be accepted as a legitimate policy shift. In deviating from 
internationally established HIV prevention standards, which are based 
on the best available evidence, this strategy may in fact be better 
described as "anti-health" and "anti-science." It has been over four 
years since former US president Bill Clinton publicly acknowledged 
that he was wrong to withhold federal funds for needle exchange 
programs in the United States.20 How long will take before the 
Government of Canada expresses the same regret? More importantly, how 
much unnecessary suffering and new HIV infections will be needed 
before our political leadership finally embraces evidence -based 
public health principles in the fight against HIV/AIDS?


1. UNAIDS. 2006 report on the global AIDS epidemic. Geneva: UNAIDS; 2006.

2. World Health Organization, UNAIDS, UN Drug Control Office. Policy 
brief: Provision of sterile injecting equipment to reduce HIV 
transmission. WHO; 2004.

3. UNAIDS. Progress report on the global response to the HIV/AIDS 
epidemic 2003: Follow-up to the 2001 United Nations General Assembly 
special session on HIV/AIDS. Geneva: UNAIDS; 2003.

4. Wodak A, Cooney A. Do needle syringe programs reduce HIV infection 
among injecting drug users: A comprehensive review of the 
international evidence. Subst Use Misuse. 2006;41:777-813.

5. The Lancet. Losing tolerance with zero tolerance. The Lancet. 

6. Wood E, Kerr T, Small W, Jones J, Schechter MT, Tyndall MW. The 
impact of a police presence on access to needle exchange programs. J 
Acquir Immune Defic Syndr. 2003;34:116-8.

7. Dixon D, Coffin P. Zero tolerance policing of illegal drug 
markets. Drug and Alcohol Review. 1999;18:477-486.

8. Kerr T, Small W, Wood E. The public health and social impacts of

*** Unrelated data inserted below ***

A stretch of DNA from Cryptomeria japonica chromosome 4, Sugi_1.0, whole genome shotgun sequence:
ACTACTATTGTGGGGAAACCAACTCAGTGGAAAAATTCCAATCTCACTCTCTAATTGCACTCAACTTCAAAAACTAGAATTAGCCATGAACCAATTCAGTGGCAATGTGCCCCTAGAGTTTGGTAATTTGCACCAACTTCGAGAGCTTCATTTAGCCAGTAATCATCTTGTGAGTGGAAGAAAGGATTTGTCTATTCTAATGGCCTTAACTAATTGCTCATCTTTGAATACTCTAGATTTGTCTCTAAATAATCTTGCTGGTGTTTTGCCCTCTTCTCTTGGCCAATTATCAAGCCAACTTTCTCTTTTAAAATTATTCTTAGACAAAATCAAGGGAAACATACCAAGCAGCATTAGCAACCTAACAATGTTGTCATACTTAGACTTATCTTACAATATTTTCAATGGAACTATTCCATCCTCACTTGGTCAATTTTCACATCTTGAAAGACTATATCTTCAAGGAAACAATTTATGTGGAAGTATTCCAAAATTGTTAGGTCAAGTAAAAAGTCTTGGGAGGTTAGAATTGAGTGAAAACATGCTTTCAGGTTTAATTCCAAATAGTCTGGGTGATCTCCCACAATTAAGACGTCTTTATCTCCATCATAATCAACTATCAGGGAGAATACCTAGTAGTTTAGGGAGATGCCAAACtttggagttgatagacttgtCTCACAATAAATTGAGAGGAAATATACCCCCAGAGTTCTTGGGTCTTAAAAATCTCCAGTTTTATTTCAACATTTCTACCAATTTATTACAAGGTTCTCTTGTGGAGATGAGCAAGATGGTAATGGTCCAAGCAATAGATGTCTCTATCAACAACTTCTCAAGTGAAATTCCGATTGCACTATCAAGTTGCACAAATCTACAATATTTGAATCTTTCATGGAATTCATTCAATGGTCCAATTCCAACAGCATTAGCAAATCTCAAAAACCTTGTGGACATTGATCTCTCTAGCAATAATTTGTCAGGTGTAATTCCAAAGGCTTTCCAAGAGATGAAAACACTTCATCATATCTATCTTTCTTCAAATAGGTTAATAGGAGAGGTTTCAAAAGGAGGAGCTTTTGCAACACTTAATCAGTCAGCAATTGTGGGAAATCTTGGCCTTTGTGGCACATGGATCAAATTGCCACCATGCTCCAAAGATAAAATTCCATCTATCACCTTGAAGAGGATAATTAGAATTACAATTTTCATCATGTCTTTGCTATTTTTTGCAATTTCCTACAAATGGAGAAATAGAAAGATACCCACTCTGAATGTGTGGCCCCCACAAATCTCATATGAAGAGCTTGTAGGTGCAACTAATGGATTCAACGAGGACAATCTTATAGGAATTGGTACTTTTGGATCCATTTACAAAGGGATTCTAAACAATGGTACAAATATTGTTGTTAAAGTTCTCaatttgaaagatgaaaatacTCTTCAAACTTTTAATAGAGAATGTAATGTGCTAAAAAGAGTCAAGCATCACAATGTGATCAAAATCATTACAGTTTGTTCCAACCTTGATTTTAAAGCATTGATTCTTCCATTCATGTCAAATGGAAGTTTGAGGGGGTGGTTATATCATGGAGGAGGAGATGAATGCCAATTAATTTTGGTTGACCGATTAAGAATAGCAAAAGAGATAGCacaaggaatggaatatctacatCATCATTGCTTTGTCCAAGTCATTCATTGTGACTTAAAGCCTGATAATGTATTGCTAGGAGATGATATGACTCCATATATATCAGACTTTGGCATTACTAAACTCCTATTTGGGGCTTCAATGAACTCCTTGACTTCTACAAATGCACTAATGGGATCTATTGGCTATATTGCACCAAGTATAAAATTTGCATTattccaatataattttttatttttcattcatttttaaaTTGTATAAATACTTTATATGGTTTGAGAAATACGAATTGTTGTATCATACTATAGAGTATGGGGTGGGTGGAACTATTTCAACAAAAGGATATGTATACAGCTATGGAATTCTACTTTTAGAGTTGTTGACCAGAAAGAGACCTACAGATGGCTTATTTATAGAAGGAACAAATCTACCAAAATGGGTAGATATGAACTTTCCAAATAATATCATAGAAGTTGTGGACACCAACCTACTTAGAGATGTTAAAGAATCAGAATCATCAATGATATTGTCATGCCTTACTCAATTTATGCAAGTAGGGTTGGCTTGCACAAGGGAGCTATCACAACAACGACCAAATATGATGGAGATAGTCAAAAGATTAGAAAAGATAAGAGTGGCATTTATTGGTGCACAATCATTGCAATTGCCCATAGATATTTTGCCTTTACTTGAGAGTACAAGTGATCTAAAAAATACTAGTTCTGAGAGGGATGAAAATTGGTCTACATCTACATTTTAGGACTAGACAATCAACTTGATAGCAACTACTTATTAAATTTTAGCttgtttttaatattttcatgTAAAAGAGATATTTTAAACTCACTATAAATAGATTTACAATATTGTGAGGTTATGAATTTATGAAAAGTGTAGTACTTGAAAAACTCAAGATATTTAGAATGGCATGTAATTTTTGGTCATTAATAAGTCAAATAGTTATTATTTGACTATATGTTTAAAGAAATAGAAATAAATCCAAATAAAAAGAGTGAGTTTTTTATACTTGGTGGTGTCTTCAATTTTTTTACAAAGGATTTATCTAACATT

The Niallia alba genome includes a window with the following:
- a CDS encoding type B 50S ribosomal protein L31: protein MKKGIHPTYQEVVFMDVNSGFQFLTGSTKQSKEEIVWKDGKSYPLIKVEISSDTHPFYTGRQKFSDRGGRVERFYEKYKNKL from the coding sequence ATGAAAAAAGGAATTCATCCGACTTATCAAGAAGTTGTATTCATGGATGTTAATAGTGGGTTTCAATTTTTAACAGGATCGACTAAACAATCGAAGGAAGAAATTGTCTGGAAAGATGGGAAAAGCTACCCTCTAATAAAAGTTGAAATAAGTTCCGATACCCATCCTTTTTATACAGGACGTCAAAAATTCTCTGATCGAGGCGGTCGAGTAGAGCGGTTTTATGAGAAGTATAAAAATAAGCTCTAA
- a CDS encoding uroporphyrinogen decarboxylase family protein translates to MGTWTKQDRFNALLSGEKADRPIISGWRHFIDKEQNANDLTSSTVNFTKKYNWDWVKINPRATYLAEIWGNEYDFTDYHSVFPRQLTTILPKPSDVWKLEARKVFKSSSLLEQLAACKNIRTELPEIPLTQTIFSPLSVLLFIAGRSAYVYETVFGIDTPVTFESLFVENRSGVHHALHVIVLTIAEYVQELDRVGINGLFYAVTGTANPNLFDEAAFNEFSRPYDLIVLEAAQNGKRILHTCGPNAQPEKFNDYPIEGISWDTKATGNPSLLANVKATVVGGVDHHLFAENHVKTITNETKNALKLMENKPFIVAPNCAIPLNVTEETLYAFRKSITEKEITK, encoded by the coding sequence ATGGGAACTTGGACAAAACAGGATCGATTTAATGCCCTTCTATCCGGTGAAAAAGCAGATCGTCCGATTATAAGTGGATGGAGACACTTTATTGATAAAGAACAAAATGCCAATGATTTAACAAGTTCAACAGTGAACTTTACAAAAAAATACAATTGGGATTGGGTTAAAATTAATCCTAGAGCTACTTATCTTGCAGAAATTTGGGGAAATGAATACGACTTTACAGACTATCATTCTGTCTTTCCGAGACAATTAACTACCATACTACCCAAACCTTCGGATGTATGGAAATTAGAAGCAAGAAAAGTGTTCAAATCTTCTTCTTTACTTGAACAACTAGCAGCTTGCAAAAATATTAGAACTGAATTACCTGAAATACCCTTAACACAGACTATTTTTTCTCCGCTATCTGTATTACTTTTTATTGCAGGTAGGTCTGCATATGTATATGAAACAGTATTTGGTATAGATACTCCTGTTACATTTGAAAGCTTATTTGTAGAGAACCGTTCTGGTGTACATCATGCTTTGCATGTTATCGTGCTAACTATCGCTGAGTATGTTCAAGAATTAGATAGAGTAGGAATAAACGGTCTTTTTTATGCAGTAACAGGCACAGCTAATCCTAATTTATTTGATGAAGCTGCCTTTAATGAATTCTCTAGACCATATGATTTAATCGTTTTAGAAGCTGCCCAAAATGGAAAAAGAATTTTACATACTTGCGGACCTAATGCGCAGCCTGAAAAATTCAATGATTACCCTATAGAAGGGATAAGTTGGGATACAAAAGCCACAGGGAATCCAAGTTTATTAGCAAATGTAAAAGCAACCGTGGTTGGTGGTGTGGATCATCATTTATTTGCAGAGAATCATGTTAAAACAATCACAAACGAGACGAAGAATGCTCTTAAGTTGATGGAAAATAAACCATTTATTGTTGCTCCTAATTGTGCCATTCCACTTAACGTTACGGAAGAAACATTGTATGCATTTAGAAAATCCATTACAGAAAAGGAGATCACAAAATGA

drug market enforcement: A review of the evidence. International 
Journal of Drug Policy. 2005;16:210-220.

9. Centers for Disease Control and Prevention. Drug-Associated HIV 
Transmission Continues in the United States. Available: (accessed 2007 April 10).

10. Health Canada. HIV and AIDS in Canada: Surveillance report to 
June 30, 2006. Ottawa: Division of HIV/AIDS Epidemiology and 
Surveillance, Centre for Infectious Disease Prevention and Control 
(CIDPC), Health Canada; 2006.

11. O'Neil P. B.C. blasts budget for favouring Quebec: Trade minister 
denies province is being 'punished'. The Vancouver Sun. 03/20/2007:A1.

12. Wood E, Tyndall M, Montaner J, Kerr T. Summary of findings from 
the evaluation of a pilot medically supervised safer injecting 
facility. CMAJ. 2006;175:1399.

13. Department of Finance Canada. The Budget Plan 2007. Ottawa: 
Government of Canada; 03/19/2007.

14. Office of the Auditor General of Canada. Report of the Auditor 
General of Canada -2001, chapter 11--illicit drugs: The federal 
government's role. 2001.

15. DeBeck K, Wood E, Montaner J, Kerr T. Canada's 2003 renewed drug 
strategy -an evidence-based review. HIV/AIDS Policy and Law Review. 

16.Government of Canada. Canada's Drug Strategy. Ottawa: Minister of 
Public Works and Government Services Canada; 1998.

17. Brzozowski J, Taylor-Butts A, Johnson S. Victimizing and 
offending among the aboriginal population in Canada. Jurisdat 
Statistics Canada; 2006.

18. Hagan H. The relevance of attributable risk measures to HIV 
prevention planning. AIDS. 2003;17:911-3.

19. International Covenant on Economic, Social and Cultural Rights. 
United Nations General Assembly, 993 UNTS 3, Article12. 1996.

20. Altman L. Clinton urges global planning to halt H.I.V. New York 
Times. 07/12/2002. 
- ---
MAP posted-by: Richard Lake